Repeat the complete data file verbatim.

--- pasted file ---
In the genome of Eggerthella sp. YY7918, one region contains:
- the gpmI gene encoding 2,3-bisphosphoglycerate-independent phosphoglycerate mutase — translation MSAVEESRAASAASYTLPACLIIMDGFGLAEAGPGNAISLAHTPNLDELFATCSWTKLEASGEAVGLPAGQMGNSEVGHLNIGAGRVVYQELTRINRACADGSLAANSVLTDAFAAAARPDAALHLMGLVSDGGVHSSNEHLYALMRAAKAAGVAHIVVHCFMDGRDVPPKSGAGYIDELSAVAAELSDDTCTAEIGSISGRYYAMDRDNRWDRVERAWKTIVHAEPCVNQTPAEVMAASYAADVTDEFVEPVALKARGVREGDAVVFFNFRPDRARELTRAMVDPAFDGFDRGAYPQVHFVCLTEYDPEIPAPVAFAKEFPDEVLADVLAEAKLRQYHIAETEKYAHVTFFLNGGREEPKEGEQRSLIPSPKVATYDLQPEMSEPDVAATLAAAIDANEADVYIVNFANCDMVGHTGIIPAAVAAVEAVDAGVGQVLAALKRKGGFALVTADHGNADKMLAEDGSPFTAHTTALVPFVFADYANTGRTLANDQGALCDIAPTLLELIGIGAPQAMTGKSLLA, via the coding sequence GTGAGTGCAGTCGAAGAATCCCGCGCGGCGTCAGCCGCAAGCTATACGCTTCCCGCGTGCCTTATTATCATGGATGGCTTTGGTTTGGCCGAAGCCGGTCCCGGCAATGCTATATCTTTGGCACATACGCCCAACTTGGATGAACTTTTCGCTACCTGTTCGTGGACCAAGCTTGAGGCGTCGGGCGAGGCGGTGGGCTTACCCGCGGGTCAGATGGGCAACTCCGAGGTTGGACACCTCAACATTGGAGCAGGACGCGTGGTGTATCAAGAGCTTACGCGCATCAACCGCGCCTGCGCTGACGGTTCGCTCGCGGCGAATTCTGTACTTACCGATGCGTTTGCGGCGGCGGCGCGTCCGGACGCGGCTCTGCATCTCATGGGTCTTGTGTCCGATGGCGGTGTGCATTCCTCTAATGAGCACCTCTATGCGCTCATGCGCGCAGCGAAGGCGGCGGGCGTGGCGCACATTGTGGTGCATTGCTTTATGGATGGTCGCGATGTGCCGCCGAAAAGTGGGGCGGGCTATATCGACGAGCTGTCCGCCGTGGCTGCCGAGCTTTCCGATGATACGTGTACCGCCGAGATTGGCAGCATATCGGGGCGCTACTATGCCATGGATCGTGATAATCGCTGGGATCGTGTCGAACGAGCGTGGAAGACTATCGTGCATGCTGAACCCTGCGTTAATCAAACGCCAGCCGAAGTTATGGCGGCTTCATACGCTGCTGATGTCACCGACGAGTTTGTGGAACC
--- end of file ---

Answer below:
In the genome of Eggerthella sp. YY7918, one region contains:
- the gpmI gene encoding 2,3-bisphosphoglycerate-independent phosphoglycerate mutase — translation MSAVEESRAASAASYTLPACLIIMDGFGLAEAGPGNAISLAHTPNLDELFATCSWTKLEASGEAVGLPAGQMGNSEVGHLNIGAGRVVYQELTRINRACADGSLAANSVLTDAFAAAARPDAALHLMGLVSDGGVHSSNEHLYALMRAAKAAGVAHIVVHCFMDGRDVPPKSGAGYIDELSAVAAELSDDTCTAEIGSISGRYYAMDRDNRWDRVERAWKTIVHAEPCVNQTPAEVMAASYAADVTDEFVEPVALKARGVREGDAVVFFNFRPDRARELTRAMVDPAFDGFDRGAYPQVHFVCLTEYDPEIPAPVAFAKEFPDEVLADVLAEAKLRQYHIAETEKYAHVTFFLNGGREEPKEGEQRSLIPSPKVATYDLQPEMSEPDVAATLAAAIDANEADVYIVNFANCDMVGHTGIIPAAVAAVEAVDAGVGQVLAALKRKGGFALVTADHGNADKMLAEDGSPFTAHTTALVPFVFADYANTGRTLANDQGALCDIAPTLLELIGIGAPQAMTGKSLLA, via the coding sequence GTGAGTGCAGTCGAAGAATCCCGCGCGGCGTCAGCCGCAAGCTATACGCTTCCCGCGTGCCTTATTATCATGGATGGCTTTGGTTTGGCCGAAGCCGGTCCCGGCAATGCTATATCTTTGGCACATACGCCCAACTTGGATGAACTTTTCGCTACCTGTTCGTGGACCAAGCTTGAGGCGTCGGGCGAGGCGGTGGGCTTACCCGCGGGTCAGATGGGCAACTCCGAGGTTGGACACCTCAACATTGGAGCAGGACGCGTGGTGTATCAAGAGCTTACGCGCATCAACCGCGCCTGCGCTGACGGTTCGCTCGCGGCGAATTCTGTACTTACCGATGCGTTTGCGGCGGCGGCGCGTCCGGACGCGGCTCTGCATCTCATGGGTCTTGTGTCCGATGGCGGTGTGCATTCCTCTAATGAGCACCTCTATGCGCTCATGCGCGCAGCGAAGGCGGCGGGCGTGGCGCACATTGTGGTGCATTGCTTTATGGATGGTCGCGATGTGCCGCCGAAAAGTGGGGCGGGCTATATCGACGAGCTGTCCGCCGTGGCTGCCGAGCTTTCCGATGATACGTGTACCGCCGAGATTGGCAGCATATCGGGGCGCTACTATGCCATGGATCGTGATAATCGCTGGGATCGTGTCGAACGAGCGTGGAAGACTATCGTGCATGCTGAACCCTGCGTTAATCAAACGCCAGCCGAAGTTATGGCGGCTTCATACGCTGCTGATGTCACCGACGAGTTTGTGGAACC